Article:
18 Feb 2013 This Is Your MVP Summit and It Is Ending One Session At A Time
This week marks my 4th MVP Summit, having earned the award in April of 2009 and attended every Summit since. I’ve written before about my MVP Summit experiences and how much I really enjoy attending. It’s great to see so many familiar faces and say hello to folks I haven’t seen for months (or longer). We chat so frequently on Twitter with each other than in some ways this almost feels like a Tweetup. The event is amazing and I consider myself lucky to be able to participate.
And I have no idea how many more times I will attend.
Not because I don’t want to attend. I’m just not certain how much longer Microsoft will have the event. I don’t think the MVP program is going away, there will still be those with enough MVP-ness to be recognized as such. The MVP program itself is very valuable to Microsoft.
But consider the following few thoughts.
Microsoft can get feedback from other ways – ways that didn’t exist when the MVP program first started. The Microsoft SQL Server Facebook page has 57,000 likes and the Microsoft page has over 2 million likes. The Microsoft SQL Server Twitter account has over 125,000 followers. That’s a lot of reach through avenues that have only recently come about. If the SQL Server team wants feedback on their data platform they can get feedback, quickly.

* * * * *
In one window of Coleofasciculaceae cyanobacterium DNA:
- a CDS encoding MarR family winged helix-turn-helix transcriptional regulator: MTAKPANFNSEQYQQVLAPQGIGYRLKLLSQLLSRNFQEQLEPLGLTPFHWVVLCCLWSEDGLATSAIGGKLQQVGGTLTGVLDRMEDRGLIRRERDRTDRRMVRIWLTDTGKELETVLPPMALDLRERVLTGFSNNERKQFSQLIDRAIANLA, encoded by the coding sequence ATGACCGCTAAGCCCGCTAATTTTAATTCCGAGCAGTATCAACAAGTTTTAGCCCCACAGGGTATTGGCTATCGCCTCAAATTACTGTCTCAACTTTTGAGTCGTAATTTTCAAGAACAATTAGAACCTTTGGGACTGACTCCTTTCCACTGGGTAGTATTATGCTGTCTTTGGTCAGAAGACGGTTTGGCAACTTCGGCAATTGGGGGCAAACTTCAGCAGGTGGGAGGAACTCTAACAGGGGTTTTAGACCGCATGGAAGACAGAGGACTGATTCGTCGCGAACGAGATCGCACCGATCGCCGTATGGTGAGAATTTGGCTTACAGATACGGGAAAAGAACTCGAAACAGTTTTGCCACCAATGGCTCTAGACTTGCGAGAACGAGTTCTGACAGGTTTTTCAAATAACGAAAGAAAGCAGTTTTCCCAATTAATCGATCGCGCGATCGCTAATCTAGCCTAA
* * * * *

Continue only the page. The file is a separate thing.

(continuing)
The MVP Summit is typically in February. This time of the year doesn’t work well with regards to product release cycles. The MVPs enjoy getting to see new technologies and you simply don’t get a lot of details for a majority of the products that are due to be released in six to nine months. I’ve found that I can get more details information on new product features at events such as TechEd.
I believe that Microsoft can deliver their message to their industry influencers more efficiently. So I’m going to enjoy this ride while it lasts. I’m also going to do my part to make certain that the ride lasts as long as possible for everyone. Here’s a few tips for those of us attending this week.
- Pay attention. Close the laptop. Shut off your phone. Microsoft asks us to come here to engage with them, not so you get a four day holiday from your regular work schedule.
- Meet with the folks that work on the product teams. Make a connection with them. Give them feedback. Ask them how else you can help them continue to make tools that we all use and need.
- Say thank you. Then say it again. Be grateful for what we have, not just here at the Summit but the tools themselves. Go find the person that made the widget that you enjoy using over and over and tell them how much you appreciate their effort. Find your MVP lead and thank them for all their hard work as well.
I’ll be at the Welcome Reception tonight. It’s my favorite part of the week. I enjoy seeing all the smiling faces gathered together, hearing all the different languages spoken, and sharing stories since the last time we met.
I certainly hope that many more MVP Summits are in our collective future, but we all know you can’t predict the future.